Why Inflation Is No Concern … for Now

Fed Chairman Ben Bernanke’s latest round of quantitative easing has some worried the inflation genie will be unleashed. Having lived through “The Great Inflation” of the 1970s, this would be quite a revolting development.

Two episodes of quantitative easing – a monetary policy of purchasing government and other securities – and the more recent program of asset purchasing have given rise to our inflationary nightmares. But one of the most reassuring bits of insight during the 2012 IB Expo came from Jim Glassman, managing director and senior economist for JPMorgan Chase, who told those assembled that “QE” is not the least bit inflationary.

As Glassman explained, the Fed normally drives short-term rates up or down, depending on economic conditions. Since it already has interest rates near zero, the economy needed other kinds of support, and that support comes from driving down other rates through the purchasing of assets like Treasuries and mortgage-backed securities. 

“The real impact of what the Fed is doing is to drive risk-free rates down,” Glassman said. “It’s a very unusual thing, and it’s not going to go on forever. The Fed will have to unwind this as the economy starts doing better.”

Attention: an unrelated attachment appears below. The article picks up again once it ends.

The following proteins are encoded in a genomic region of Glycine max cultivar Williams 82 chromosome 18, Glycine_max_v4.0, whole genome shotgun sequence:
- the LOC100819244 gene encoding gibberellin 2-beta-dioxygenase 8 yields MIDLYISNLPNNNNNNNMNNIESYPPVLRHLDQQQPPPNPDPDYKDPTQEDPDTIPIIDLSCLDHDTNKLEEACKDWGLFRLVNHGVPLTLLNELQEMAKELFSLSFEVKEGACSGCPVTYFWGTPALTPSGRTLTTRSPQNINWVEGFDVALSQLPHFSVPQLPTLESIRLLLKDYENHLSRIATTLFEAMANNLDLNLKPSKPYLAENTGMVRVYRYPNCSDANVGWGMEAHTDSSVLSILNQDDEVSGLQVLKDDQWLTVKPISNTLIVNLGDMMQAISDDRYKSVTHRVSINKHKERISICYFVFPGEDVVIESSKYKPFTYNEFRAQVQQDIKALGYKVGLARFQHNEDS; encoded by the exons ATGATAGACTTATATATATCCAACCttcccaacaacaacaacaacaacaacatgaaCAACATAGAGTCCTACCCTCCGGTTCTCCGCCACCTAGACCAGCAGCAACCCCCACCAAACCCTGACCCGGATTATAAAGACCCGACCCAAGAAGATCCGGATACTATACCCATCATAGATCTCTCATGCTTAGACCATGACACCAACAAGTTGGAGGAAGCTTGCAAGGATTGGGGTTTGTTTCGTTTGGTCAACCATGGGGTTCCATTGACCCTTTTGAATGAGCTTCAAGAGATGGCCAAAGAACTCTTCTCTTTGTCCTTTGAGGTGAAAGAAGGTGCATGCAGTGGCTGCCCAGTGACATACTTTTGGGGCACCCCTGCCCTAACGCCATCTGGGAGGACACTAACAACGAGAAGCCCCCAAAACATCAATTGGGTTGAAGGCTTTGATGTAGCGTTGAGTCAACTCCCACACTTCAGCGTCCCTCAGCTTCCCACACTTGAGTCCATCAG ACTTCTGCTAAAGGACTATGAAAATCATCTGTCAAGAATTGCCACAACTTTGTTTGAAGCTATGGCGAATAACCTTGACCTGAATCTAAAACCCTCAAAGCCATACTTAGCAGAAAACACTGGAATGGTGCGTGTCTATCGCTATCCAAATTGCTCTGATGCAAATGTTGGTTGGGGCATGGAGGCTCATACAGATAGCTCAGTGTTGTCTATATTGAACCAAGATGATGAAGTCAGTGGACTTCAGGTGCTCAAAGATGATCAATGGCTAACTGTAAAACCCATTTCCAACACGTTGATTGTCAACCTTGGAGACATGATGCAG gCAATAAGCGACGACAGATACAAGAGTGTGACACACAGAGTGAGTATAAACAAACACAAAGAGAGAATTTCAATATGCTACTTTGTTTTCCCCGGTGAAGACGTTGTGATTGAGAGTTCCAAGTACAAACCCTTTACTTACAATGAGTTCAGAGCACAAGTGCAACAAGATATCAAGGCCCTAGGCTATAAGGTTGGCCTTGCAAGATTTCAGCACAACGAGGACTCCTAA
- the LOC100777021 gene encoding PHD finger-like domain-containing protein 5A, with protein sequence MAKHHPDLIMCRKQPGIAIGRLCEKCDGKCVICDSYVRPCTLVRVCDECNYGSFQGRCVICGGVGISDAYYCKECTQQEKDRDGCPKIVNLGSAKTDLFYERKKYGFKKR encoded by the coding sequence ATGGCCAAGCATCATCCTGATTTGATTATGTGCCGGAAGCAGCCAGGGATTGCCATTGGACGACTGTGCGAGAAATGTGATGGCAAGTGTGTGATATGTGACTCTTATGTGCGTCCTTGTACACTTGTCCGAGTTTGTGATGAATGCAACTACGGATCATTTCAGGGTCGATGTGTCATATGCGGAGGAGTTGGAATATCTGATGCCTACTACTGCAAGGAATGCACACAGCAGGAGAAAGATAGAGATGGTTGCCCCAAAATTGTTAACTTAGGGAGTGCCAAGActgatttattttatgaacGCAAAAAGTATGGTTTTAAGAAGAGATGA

Better is a relative term, but Glassman is already seeing benefits from the Fed’s nontraditional actions. For example, the spreads on asset-backed securities on subprime car loans made to borrowers who are higher credit risks have come back to where they were prior to the recession because investors are seeking higher returns in other kinds of assets. As a result, subprime car loans are growing twice as fast as regular car loans, and that is boosting auto sales. 

 

The broader point is the Fed is not actually running a printing press or monetizing debt, but the label quantitative easing persists. “It comes from a textbook story that if the Fed can’t drive rates lower, we are told what they should do is increase the quantity of money,” Glassman said. “This is not actually going on.”

Instead, the Fed is buying assets, which it pays for by creating reserves. Contrary to popular belief, once the Fed creates those reserves, they don’t magically morph into money. They are “quarantined” reserves. “The Fed did not do this for the purpose of boosting reserves, inviting banks to go crazy and make loans,” Glassman said.

Good thing, too, because runaway inflation in this economy would be more devastating than Sandy or Katrina. 

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